In the early hours of Thursday morning, Hamas continued firing rockets from the Gaza Strip towards Israeli cities and towns, including Tel Aviv, at a time when Israel pledged to continue its offensive against the Palestinian factions in the Strip.
The escalation between the two sides continued despite US President Joe Biden’s expectation that the current fighting, the fiercest in years, will soon end.
There was no immediate news of casualties due to the recent Hamas attacks, but warning sirens sounded in Israeli areas as far as Moshav Nahalal, 100 kilometers from Gaza, and thousands of Israelis were sheltering in shelters.
The Gaza Health Ministry announced that at least 67 people have been killed in the Strip, since the violence escalated on Monday.
Medical officials said seven people were killed in Israel.
The international powers demanded an end to the escalation, fearing a repeat of the Gaza war in 2014, and Washington plans to send its envoy, Hadi Amr, to hold talks with Israel and the Palestinians.
Biden said on Wednesday after calling Israeli Prime Minister Benjamin Netanyahu, “My expectation and hope that this will be ended sooner rather than later, but Israel has the right to defend itself.”
Biden did not explain the reasons for his optimism to end the escalation in the region.
Netanyahu’s office said he informed the US president that Israel “will continue to work to strike the military capabilities of Hamas and other terrorist groups operating in the Gaza Strip.”
On Wednesday, Israeli forces killed a senior Hamas commander and bombed several buildings, including residential towers and a bank, which Israel said were linked to the terror group’s activities.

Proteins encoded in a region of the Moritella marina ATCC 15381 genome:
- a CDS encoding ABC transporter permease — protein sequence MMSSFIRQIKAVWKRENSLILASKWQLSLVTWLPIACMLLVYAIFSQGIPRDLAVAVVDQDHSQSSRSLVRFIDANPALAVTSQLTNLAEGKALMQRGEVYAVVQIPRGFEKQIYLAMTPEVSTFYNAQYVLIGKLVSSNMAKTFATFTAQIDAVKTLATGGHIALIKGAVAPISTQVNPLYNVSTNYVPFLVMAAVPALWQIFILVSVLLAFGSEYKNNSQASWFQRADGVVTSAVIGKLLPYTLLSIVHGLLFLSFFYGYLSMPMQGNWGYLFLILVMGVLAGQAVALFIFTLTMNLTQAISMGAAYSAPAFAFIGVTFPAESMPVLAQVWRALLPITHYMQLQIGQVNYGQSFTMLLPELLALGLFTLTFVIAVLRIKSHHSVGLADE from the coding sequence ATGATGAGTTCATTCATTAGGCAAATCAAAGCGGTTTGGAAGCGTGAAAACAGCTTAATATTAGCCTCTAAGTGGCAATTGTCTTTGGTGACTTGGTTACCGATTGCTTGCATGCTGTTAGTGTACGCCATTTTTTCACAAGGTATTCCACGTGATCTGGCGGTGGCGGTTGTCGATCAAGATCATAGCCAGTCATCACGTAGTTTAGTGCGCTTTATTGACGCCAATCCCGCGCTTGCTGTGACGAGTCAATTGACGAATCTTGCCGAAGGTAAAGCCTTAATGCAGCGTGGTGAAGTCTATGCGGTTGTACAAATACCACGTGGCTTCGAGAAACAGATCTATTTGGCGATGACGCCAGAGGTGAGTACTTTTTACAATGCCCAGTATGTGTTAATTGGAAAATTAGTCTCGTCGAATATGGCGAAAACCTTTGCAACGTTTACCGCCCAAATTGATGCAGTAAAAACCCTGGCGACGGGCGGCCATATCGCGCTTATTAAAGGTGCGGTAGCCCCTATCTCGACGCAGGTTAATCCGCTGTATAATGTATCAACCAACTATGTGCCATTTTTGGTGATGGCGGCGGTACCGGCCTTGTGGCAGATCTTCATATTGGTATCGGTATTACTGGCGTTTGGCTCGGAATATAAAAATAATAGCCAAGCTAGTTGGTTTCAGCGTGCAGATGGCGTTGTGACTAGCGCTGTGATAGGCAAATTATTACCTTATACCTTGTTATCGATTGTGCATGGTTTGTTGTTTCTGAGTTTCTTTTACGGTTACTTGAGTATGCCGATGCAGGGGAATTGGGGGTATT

Hamas confirmed its challenge to Israel, and Ismail Haniyeh said, “The confrontation with the enemy is open.”
Israel launched its attack after Hamas fired rockets at Jerusalem and Tel Aviv in response to clashes between Israeli police and Palestinians near the Al-Aqsa Mosque in East Jerusalem during Ramadan.
The hostilities escalated before an Israeli court hearing that could have led to the eviction of Palestinian families from their homes in East Jerusalem for Jewish settlers to live.
For Israel, the targeting of the two main cities (Tel Aviv and Jerusalem) posed a new challenge in the confrontation with Hamas, which Israel and the United States consider a terrorist group.
A Palestinian source said that the armistice efforts by Egypt, Qatar and the United Nations had made no progress to end the violence.
The Palestinian News Agency (WAFA) said that US Secretary of State Anthony Blinken telephoned Palestinian President Mahmoud Abbas, and told him that Washington “is making efforts with all concerned parties to reach a lull.”